Tuminds Newsflash – April
At the beginning of the month WhatsApp enhanced its encryption technology, meaning that only the senders and receivers of messages can read the content. The Facebook owned messaging platform has been working on this technology since 2014, ensuring that it works across various mobile platforms.
The secure encryption is available to all one billion users and covers chats, group chats and voice calls on iOS, Android, Blackberry, Windows Phone and Nokia. In order to access this new and advanced tech, users have to upgrade to the latest version of WhatsApp. Additionally, the network plans to inform users whether they are chatting with an authentic contact, as opposed to an imposter by verifying the encryption session using a QR code.
First announced back in 2014, Pinterest launched Promoted Pins, which allows businesses to pay to have their Pins (products) placed high in people’s feed and can target specific demographics. Up until now, this has only been offered in the US, but the social media platform is now opening it up intentionally and they are starting with the UK, expanding further to other english-speaking countries later in the year.
The online message board known as the retro “Internet soapbox”, has launched a set of mobile apps for iOS and Android users in the US, UK, Australia and Canada. This is a first for community-based site and the developers explained that it was time to do what everyone else in tech are doing; build a dedicated mobile version of their product. This move to smartphone apps is a strategic move for the company who are looking to expand their 243 million monthly users and become a more mainstream social media platform.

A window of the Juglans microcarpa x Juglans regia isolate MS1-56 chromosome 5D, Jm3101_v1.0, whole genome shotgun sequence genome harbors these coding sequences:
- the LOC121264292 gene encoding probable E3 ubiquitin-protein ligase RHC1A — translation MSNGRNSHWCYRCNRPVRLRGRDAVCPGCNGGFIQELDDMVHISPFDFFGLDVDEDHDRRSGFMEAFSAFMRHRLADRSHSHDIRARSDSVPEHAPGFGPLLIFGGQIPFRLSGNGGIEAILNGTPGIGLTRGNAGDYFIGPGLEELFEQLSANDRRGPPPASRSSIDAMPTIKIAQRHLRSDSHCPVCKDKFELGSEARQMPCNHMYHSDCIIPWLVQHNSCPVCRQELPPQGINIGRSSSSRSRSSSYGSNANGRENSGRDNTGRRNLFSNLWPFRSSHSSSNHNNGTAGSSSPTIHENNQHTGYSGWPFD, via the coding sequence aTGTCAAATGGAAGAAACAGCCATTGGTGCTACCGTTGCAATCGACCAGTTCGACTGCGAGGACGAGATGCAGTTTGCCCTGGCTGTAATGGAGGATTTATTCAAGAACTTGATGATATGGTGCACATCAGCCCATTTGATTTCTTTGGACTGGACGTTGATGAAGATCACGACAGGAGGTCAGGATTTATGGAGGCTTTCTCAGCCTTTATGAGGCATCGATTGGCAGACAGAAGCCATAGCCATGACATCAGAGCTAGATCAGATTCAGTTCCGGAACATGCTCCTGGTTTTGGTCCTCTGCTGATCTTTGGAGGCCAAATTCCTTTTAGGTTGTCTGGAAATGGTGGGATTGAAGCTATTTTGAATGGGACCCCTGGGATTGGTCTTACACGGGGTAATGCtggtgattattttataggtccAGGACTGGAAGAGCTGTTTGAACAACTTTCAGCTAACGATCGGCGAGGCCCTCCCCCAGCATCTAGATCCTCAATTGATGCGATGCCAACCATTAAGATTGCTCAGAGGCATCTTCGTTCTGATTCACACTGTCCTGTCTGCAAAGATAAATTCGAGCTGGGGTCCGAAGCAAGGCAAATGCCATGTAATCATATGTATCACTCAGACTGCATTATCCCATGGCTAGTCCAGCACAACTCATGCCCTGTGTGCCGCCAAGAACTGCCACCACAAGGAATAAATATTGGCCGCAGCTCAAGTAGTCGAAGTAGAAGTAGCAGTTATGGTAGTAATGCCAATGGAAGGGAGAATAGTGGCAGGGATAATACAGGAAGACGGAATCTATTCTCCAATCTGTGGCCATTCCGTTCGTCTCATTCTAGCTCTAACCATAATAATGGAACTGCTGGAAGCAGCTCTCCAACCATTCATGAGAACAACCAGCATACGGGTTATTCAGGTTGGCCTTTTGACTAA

The new apps allow users to all of their usual Redditing behaviour like browsing news feeds, commenting, up-voting and down-voting stories and exploring AMA (ask me anything) Q&A sessions.
Chatbots have suddenly become the biggest thing in tech. Their ability to provide personalised, interactive communication akin to talking to a human customer service or sales rep, but at a much cheaper rate than call centres, is attracting businesses from every industry.
However, Facebook is the first social network to embrace the chatbot frenzy. Facebook will now allow businesses to deliver automated customer support, e-commerce guidance, content and interactive experiences through a chatbot powered chatting system on their Messaging app.
Facebook announced a number of chatbot partnerships with developers including 1-800-Flowers which enables users to order flowers by just sending its Messenger bot a friend’s name. Or CNN are now able to send people a “daily digest” of stories that match the user’s interests, whilst skipping the topics they don’t care about.
Mark Zuckerberg explained that with a combination of AI (artificial intelligence), natural language processing and human help, people will be able to talk to Messenger bots just like they talk to friends. Furthermore, Facebook also plans to earn money from this new venture by allowing businesses to send “Sponsored Messages” ads to people who have already voluntarily started a conversation with a brand. Advertisers can also buy a “Click To Message” news feed that initiates conversations with their bot. Both services could allow bots to push users to buy products and ultimately become a revenue booster for brands.